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Management/Procedures

Dr. Smith's Education Resources for Pre-service Elementary Teachers

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Classroom Management

 

 

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(From Teacher's Net) Harry and Rosemary Wong

The Three-Step Approach to Teaching Classroom Procedures

Explain.  State, explain, model, and demonstrate the procedure.

Rehearse.  Rehearse and practice the procedure under your supervision.

Reinforce.  Reteach, rehearse, practice, and reinforce the procedure until it becomes a student habit or routine.

The reason that many teachers cannot get students to do things is that they just tell the students what to do.  All procedures must be rehearsed and reinforced.

As you teach each procedure, understand the importance of why you are doing what you are doing.

  1. An effective teacher knows how to organize and structure
    a classroom for maximum engaged time for learning.
  2. The teacher is responsible for organizing a well-managed
    classroom where students can learn in a task-oriented environment.
  3. The most important thing a teacher must provide is CONSISTENCY.
    Classroom practices and procedures must be predictable and consistent.
  4. A smooth-running classroom develops when the teacher has the
    ability to teach procedures.

What If You Donít Even Know What a Procedure Is?

First, if you do not organize and structure your classroom, the students will organize and structure the classroom for you.

Second, a study that spanned 50 years and looked at 11,000 pieces of research determined that the number one factor governing student learning is classroom management.

Therefore, if pilots have flight plans, and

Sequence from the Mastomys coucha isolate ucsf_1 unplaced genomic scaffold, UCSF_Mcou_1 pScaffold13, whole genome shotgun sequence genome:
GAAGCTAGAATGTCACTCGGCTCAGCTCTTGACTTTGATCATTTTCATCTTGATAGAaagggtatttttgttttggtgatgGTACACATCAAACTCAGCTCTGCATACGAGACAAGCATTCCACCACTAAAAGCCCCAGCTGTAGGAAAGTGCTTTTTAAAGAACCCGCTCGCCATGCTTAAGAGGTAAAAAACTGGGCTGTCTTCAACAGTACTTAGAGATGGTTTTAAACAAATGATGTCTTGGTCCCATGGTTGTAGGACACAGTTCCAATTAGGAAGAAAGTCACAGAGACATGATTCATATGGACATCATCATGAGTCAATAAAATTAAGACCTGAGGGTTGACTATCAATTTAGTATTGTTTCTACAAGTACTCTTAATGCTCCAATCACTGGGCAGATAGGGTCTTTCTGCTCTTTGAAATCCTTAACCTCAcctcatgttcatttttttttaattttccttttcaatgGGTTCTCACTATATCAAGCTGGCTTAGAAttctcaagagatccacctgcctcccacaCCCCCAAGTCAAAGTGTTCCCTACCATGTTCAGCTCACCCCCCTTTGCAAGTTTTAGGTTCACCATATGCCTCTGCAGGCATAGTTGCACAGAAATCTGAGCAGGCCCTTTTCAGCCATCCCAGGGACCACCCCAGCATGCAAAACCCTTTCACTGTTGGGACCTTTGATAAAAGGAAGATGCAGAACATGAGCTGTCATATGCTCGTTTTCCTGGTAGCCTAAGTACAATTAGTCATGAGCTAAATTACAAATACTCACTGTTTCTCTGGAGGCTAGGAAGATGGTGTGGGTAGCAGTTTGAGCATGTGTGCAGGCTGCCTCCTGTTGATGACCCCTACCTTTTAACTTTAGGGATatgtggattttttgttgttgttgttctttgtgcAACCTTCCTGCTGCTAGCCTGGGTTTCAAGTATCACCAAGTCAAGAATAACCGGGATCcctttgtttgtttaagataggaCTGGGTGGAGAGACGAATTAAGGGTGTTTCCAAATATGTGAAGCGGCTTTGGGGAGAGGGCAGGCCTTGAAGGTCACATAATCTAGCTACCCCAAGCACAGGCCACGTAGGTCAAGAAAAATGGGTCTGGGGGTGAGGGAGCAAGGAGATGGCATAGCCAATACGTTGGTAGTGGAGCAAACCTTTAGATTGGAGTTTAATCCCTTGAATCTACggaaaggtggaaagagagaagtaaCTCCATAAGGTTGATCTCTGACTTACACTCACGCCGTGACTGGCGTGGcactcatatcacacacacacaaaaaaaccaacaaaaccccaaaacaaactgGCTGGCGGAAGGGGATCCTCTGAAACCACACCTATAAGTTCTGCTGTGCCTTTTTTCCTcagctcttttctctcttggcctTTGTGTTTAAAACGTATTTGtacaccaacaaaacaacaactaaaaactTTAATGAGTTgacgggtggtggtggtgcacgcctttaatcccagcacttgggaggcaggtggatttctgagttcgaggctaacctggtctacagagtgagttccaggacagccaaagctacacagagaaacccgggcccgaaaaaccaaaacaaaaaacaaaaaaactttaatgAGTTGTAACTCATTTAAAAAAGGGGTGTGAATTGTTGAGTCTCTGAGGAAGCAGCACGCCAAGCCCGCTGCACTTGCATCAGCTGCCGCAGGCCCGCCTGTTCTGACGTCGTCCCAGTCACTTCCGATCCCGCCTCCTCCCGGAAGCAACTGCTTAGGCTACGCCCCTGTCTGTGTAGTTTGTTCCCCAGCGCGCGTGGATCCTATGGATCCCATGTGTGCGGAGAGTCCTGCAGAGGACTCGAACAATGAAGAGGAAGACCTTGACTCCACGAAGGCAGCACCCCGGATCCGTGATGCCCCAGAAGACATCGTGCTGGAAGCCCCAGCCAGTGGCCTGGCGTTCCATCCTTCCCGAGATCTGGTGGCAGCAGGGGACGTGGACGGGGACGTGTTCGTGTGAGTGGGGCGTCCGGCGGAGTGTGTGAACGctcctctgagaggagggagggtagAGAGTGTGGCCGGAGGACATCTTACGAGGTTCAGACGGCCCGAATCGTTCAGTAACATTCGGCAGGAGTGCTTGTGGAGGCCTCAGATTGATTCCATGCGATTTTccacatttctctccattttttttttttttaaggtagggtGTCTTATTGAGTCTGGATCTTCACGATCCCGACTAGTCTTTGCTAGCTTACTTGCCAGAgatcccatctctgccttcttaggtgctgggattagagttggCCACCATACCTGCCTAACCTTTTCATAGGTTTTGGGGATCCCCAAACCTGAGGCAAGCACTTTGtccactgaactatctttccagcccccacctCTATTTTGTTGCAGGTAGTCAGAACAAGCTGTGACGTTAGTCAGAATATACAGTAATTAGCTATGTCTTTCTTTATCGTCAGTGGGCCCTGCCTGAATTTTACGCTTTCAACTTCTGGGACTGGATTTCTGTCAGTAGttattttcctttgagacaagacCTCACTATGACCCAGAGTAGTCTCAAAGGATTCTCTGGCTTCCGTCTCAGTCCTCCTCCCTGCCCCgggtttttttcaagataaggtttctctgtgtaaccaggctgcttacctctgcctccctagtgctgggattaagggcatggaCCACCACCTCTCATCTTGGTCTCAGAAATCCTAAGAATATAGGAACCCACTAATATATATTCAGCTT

Coaches have game plans, and
Executives have business plans, then
Effective teachers must have a Classroom Management Action Plan.

What If the Students Do Not Follow the Procedures?

Understand the following:

Behavior is caused.
Discipline is learned.

Many discipline problems in the classroom have nothing to do with discipline.  They have to do with the failure of students to do what they were supposed to do because the teacher never taught the procedure to the classroom.  The teacher then incorrectly calls this misbehavior.  Often, itís the failure to teach the procedure that caused the behavior problem to occur.

Discipline is a very positive word.  People who are disciplined stick to their diet, their exercise program, and their piano rehearsal.  Successful students have good, disciplined study habits.

So, what do you do if someone does not follow a procedureóor what a teacher incorrectly calls misbehavior?

Stand in front of a mirror and practice over and over again, with a firm, but loving voice,

And whatís the procedure, please?
And whatís the procedure, please?
And whatís the procedure, please?

The next time you see someone not doing what should be done, very calmly walk up to the student and say,

And whatís the procedure, please?

Discipline yourself to do this the next time you see something that needs to be done.

 

A short video on classroom management for middle school, also applicable to elementary: 

 

 

Differentiating Learning Experiences for Your Students

 

   
   
   
   
   

 

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